New York City is a place of endless possibilities, of places to meet and places to shop.
You can rent a home in a neighborhood, buy a home on the lake, or just go to a trendy new restaurant.
And the city is filled with these fabulous boutiques.
But where do they all go?
“We have a problem,” says David Lipscomb, author of The Nashville Boutique: How We Built One of the Best Places in America, which is available at Amazon, Barnes & Noble, IndieBound, and all the bookstores you can think of.
“It’s kind of a trap.”
It’s a trap because they’re all too close to one another.
They’re all in the same building, all in one of the same neighborhoods.
“It’s like a city that is built in a box,” says Lipscom.
There’s nothing new about this problem.
New York and New Jersey are two of the most expensive places to live in the country, with average rents of more than $400,000 a year.
But the difference between New York’s expensive neighborhoods and those in other cities is that they’re in different states.
But in Nashville, the issue is even more pronounced.
Nashville has long been a city with a history of building high-end, highly exclusive boutiques that can be found all over the city.
“There are literally hundreds of them in the city,” says Michael Schumacher, co-owner of the popular local boutiques, the Club and the Rooftop, both in the Downtown neighborhood.
Nashville’s high-rise boutiques are a big part of the city’s appeal, because they offer a different kind of luxury.
The word “luxury” isn’t the only descriptor people use to describe these high-priced shops, says Schumachers co-author, Michael Schuman.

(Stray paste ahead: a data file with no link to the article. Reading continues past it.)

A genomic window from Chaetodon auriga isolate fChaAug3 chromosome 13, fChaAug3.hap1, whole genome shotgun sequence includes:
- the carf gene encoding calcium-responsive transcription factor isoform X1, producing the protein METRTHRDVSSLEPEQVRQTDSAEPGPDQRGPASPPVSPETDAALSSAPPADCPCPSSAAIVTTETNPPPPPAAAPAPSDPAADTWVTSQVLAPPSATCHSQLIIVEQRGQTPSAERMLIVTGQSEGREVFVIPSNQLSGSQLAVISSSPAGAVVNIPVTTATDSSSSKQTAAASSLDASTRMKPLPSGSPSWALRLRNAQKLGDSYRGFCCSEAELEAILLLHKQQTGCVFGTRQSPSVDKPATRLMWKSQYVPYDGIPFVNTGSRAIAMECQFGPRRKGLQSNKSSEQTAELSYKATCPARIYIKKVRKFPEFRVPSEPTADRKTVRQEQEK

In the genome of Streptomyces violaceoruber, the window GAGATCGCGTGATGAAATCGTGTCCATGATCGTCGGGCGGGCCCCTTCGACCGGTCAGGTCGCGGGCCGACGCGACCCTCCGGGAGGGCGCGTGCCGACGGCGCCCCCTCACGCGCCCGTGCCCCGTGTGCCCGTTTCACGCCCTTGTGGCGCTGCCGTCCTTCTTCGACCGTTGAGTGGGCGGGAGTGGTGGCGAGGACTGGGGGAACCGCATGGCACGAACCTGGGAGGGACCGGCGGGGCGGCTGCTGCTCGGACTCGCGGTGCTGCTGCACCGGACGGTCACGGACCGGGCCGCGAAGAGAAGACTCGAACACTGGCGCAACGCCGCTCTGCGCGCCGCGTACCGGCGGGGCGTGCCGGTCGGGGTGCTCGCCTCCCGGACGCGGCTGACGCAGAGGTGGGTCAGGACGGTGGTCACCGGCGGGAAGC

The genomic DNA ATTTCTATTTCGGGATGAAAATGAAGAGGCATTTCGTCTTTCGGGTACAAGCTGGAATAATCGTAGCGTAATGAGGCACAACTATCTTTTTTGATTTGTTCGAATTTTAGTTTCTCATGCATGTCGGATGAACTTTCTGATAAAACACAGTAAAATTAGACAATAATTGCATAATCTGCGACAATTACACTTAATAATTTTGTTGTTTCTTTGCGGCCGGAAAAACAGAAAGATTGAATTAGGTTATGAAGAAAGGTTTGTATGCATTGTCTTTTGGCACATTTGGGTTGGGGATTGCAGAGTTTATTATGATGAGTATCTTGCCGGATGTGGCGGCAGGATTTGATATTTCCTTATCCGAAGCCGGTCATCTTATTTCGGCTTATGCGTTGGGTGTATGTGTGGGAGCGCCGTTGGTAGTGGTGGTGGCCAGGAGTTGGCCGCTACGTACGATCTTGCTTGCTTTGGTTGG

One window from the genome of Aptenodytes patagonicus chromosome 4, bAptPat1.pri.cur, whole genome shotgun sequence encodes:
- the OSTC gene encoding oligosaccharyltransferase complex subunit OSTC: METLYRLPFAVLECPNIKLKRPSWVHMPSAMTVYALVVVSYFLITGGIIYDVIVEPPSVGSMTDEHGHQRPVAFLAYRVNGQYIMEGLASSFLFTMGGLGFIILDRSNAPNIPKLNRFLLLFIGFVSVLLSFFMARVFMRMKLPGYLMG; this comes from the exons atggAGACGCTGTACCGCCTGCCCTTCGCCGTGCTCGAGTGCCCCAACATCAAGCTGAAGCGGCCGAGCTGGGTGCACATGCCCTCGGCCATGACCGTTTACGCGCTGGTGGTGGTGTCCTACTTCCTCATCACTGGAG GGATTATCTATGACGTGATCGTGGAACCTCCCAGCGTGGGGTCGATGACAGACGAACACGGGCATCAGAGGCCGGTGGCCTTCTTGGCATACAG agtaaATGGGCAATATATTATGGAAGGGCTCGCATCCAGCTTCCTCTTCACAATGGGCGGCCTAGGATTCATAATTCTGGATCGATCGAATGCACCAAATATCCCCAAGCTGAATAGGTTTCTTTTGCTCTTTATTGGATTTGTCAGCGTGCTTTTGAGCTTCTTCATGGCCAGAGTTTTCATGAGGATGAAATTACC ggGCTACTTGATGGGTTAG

“They’re all about the things that are expensive, or at least they’re designed to be expensive,” says Schuman, who is also a professor at Vanderbilt University.
Schumachers theory is that these expensive spaces offer a lot more than just luxury.
“I think there’s a certain sense of community,” he says.
“And so these spaces tend to be places where you can gather with other people from all over.”
“We’re talking about this high-rent condo in the middle of the strip.
There’s a restaurant in the corner.
It’s really exclusive,” says Domenic Schum, owner of the trendy downtown Nashville boutique, the Cafe.
“You can’t go into any other space.”
In Nashville, high-rises aren’t always exclusive, though.
There are also places like the Hotel Indigo and the Palace in downtown Nashville.
And there’s one more high-profile boutique in the downtown area: the Old Country Inn in downtown, home to the Tennessee Zoo and the historic Nashville Post Office.
The problem is, many of these high quality spaces are also on the fringes of town.
They tend to sell out quickly, often within minutes of opening.
So people who don’t have a lot of money are going to try to squeeze in a few more hours in a crowded space to save a little bit of money.
For example, the Hotel Indianapolis on West Street is a bit of a ghost town, but there’s still a small group of people who have managed to snag a spot.
But a lot can go wrong with such a low-priced space.
According to Lipschus book, the New York Times published a story about an abandoned luxury condo in downtown Memphis.
In the story, it said that the owner was trying to build a high-value apartment complex and that the project was being pushed back to fall in 2017 because of construction delays.
“This was not a building I had ever heard of,” says Andrew Tomsen, owner and manager of the boutique.
Tomsen says the hotel had no idea how it would sell out, so he was shocked when he saw a listing on the website of a luxury condo that sold out in minutes.
“We didn’t know it was on the market until it sold out,” he said.
“The owner was completely unaware of it.
The owner had never been in this building before.
The owners had no clue what they were getting into,” he adds. “
People were buying in droves.
The owners had no clue what they were getting into,” he adds.
And that’s when the problem began.
On the same day the article was published, the hotel announced that it was going out of business.
“So they put a lot on their website and they made it sound like it was an absolute disaster,” says Tomsens brother, Michael.
After the article went online, the number of sales in the hotel’s Memphis unit dropped from over 1,000 units per day in February to around 300 units per hour.
“There were just so many people that were just buying